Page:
- US corporations can save the stock market by returning some cash to investors, Bank of America said.
- The bank estimates US corporations have $7.1 trillion in liquid assets that can be returned to investors via dividends and buybacks.
- "Corporate debt levels are the lowest in decades, leaving ample room to calm nervous shareholders," Bank of America said.
US corporations can save the stock market by returning a big chunk of its $7.1 trillion cash pile to investors in the form of dividends and stock buybacks, Bank of America said in a note this week.
"The best hope for 2022 bulls lies in the ability of investors to dislodge the $7.1 trillion in idle US corporate cash," BofA said, noting that US corporations haven't been as friendly as they can be to shareholders over the past decade.
Stock buybacks and dividends from US businesses stand at 12-year lows, according to the bank, while 13% of S&P 500 firms have issued non-voting shares, leaving much of the control with top management. That's even as corporate debt levels hit their lowest level in decades, "leaving ample room to calm nervous shareholders," BofA said.
Until corporations get more friendly, "shareholders are going on strike," the note said, highlighting that the current decline represents the worst "buy the dip" market since 1974. "Investors want more payouts/pay-downs instead of capex for the first time since COVID, and BofA analysts care more than ever about free cash flow for payouts," BofA explained.
Management teams across the country might be taking BofA's advice, as recent actions suggest US corporations are willing to get more friendly with shareholders. Stock splits are on the rise, with Amazon, Alphabet, and Tesla as recent examples, and BofA's US equity team expects dividends to grow 13% this year.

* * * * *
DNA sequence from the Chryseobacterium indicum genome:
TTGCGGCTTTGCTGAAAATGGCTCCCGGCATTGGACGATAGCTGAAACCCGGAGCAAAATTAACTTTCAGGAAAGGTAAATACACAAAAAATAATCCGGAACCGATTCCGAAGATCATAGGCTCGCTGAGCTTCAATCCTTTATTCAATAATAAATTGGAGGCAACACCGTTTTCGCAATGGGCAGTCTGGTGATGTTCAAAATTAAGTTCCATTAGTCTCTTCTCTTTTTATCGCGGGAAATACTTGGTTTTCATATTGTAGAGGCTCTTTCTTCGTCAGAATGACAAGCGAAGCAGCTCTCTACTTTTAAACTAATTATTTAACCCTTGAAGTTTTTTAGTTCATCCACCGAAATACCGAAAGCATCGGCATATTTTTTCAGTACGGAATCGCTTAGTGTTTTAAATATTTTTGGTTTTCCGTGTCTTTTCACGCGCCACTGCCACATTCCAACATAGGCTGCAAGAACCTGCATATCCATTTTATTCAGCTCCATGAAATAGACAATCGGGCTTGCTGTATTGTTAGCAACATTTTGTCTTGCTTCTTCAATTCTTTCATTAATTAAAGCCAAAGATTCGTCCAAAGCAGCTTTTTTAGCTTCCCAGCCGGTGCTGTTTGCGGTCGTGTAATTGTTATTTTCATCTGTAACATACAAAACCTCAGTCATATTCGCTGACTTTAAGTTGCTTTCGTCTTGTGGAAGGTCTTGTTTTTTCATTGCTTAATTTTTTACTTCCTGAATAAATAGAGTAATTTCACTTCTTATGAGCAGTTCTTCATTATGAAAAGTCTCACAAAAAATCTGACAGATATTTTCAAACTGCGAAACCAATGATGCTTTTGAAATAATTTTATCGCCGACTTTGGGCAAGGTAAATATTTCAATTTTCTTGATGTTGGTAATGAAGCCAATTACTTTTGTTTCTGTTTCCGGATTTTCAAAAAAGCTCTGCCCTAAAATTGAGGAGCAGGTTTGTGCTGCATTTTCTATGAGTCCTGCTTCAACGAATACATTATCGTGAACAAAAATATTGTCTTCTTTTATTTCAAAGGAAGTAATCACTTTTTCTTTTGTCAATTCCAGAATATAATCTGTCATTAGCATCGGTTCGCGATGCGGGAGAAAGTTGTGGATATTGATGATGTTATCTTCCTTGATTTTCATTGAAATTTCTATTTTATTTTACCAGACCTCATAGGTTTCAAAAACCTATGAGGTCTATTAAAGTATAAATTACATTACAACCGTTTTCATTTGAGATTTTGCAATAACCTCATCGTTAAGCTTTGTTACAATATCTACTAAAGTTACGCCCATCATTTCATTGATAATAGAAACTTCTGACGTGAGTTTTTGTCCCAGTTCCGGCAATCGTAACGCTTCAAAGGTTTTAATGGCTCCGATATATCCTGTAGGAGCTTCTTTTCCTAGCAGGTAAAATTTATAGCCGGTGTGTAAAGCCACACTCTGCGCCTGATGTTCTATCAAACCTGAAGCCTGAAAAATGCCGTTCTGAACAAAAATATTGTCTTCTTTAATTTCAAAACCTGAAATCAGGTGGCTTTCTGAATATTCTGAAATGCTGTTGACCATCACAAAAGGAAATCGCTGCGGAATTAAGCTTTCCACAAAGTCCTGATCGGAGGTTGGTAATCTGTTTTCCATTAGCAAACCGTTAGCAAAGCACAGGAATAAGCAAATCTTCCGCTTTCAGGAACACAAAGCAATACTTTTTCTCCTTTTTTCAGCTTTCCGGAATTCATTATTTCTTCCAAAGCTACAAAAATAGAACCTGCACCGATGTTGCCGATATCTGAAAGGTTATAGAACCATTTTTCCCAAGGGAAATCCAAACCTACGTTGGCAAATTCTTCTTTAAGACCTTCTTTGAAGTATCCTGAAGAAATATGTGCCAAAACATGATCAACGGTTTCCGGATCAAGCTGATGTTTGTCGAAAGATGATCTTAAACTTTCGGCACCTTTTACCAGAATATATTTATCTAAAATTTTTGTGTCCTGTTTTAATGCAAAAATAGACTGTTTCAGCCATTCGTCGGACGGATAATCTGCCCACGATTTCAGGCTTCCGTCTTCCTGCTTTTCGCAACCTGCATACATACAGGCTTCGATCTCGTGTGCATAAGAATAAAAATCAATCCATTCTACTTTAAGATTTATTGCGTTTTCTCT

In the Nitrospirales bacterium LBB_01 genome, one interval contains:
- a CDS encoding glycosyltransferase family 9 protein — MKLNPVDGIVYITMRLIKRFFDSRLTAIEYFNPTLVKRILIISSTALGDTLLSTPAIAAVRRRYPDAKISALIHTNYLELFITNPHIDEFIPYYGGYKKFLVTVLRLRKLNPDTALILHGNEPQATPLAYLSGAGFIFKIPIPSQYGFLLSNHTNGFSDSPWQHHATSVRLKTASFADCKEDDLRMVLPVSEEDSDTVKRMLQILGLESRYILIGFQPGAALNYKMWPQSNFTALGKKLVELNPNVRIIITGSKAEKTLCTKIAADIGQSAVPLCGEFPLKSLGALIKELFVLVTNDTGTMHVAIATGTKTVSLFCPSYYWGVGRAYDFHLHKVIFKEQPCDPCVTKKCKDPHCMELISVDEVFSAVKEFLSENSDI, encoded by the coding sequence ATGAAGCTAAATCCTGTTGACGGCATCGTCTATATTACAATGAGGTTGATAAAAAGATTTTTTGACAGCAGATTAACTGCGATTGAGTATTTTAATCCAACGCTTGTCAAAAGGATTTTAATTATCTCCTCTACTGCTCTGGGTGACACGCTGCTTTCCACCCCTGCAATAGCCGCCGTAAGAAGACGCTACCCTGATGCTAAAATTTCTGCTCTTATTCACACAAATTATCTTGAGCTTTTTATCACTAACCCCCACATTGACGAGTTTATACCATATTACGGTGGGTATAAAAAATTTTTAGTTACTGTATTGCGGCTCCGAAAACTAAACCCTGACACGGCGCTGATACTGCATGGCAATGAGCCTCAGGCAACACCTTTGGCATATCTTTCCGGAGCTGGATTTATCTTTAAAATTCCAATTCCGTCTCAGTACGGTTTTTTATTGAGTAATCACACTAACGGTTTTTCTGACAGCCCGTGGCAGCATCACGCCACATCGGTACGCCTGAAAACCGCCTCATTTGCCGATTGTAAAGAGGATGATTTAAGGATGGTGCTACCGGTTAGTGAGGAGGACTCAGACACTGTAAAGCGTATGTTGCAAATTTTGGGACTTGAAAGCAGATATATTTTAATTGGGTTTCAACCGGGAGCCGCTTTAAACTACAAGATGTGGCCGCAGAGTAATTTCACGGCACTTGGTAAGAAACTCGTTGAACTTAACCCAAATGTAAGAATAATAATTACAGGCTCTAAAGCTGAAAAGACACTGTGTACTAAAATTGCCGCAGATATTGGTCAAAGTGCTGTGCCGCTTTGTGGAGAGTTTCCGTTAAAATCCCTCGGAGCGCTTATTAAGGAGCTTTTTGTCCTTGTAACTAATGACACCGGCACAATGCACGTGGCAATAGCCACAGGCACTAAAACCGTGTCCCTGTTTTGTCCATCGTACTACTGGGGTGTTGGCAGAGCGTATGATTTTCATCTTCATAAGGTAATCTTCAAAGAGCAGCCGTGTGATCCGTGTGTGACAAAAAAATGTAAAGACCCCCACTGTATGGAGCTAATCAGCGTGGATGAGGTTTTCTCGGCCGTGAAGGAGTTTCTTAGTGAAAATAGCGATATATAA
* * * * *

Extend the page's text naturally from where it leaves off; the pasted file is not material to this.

"We expect that companies will face pressure to compete for shareholders by raising dividends and buybacks in the face of lower profit growth, falling productivity, and diminished prospects for profitable CAPEX," BofA said.
Companies are also competing for talent in a tight labor market, and a falling stock price doesn't help with the retention of employees who have stock-based compensation.
"Firms defending their stock price can protect themselves from becoming takeover targets or from losing talent in one of the most adverse labor markets in history," BofA said. "If defending a business requires that [debt] leverage inches up from record lows, investors will likely view that as an attractive tradeoff."
To take advantage of the likelihood for increased payouts to shareholders from US corporations, BofA recommends investors buy ETFs that invest in companies that pay dividends, buyback their stock, and have a high free cash flow yield. That includes the SPDR S&P 500 High Dividend ETF and the Pacer US Cash Cows 100 ETF.
"High cash, low debt, limited voting, and low payouts...dividends have nowhere to go but up," BofA said.